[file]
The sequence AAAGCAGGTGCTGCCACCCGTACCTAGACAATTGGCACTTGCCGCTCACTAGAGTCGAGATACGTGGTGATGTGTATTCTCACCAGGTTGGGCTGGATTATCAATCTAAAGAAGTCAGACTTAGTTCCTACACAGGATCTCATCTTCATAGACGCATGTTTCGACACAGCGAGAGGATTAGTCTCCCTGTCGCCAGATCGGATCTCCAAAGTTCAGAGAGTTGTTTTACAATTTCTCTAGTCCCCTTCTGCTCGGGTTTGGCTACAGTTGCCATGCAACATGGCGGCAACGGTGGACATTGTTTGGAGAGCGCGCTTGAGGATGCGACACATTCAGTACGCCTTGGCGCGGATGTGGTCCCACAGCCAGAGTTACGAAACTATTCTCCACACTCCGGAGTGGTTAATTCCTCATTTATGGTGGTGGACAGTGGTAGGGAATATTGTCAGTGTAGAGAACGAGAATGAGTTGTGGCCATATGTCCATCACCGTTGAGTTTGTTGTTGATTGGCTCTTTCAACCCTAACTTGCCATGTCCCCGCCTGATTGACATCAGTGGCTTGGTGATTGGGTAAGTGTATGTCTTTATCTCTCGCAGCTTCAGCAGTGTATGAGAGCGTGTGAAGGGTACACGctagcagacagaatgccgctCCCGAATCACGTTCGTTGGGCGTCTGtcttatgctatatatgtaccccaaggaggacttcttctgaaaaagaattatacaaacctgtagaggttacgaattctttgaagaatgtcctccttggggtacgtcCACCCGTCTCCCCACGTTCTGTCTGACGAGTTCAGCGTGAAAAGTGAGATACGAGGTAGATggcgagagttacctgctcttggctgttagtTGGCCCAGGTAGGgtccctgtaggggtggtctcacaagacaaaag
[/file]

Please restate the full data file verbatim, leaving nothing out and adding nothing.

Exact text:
The sequence AAAGCAGGTGCTGCCACCCGTACCTAGACAATTGGCACTTGCCGCTCACTAGAGTCGAGATACGTGGTGATGTGTATTCTCACCAGGTTGGGCTGGATTATCAATCTAAAGAAGTCAGACTTAGTTCCTACACAGGATCTCATCTTCATAGACGCATGTTTCGACACAGCGAGAGGATTAGTCTCCCTGTCGCCAGATCGGATCTCCAAAGTTCAGAGAGTTGTTTTACAATTTCTCTAGTCCCCTTCTGCTCGGGTTTGGCTACAGTTGCCATGCAACATGGCGGCAACGGTGGACATTGTTTGGAGAGCGCGCTTGAGGATGCGACACATTCAGTACGCCTTGGCGCGGATGTGGTCCCACAGCCAGAGTTACGAAACTATTCTCCACACTCCGGAGTGGTTAATTCCTCATTTATGGTGGTGGACAGTGGTAGGGAATATTGTCAGTGTAGAGAACGAGAATGAGTTGTGGCCATATGTCCATCACCGTTGAGTTTGTTGTTGATTGGCTCTTTCAACCCTAACTTGCCATGTCCCCGCCTGATTGACATCAGTGGCTTGGTGATTGGGTAAGTGTATGTCTTTATCTCTCGCAGCTTCAGCAGTGTATGAGAGCGTGTGAAGGGTACACGctagcagacagaatgccgctCCCGAATCACGTTCGTTGGGCGTCTGtcttatgctatatatgtaccccaaggaggacttcttctgaaaaagaattatacaaacctgtagaggttacgaattctttgaagaatgtcctccttggggtacgtcCACCCGTCTCCCCACGTTCTGTCTGACGAGTTCAGCGTGAAAAGTGAGATACGAGGTAGATggcgagagttacctgctcttggctgttagtTGGCCCAGGTAGGgtccctgtaggggtggtctcacaagacaaaag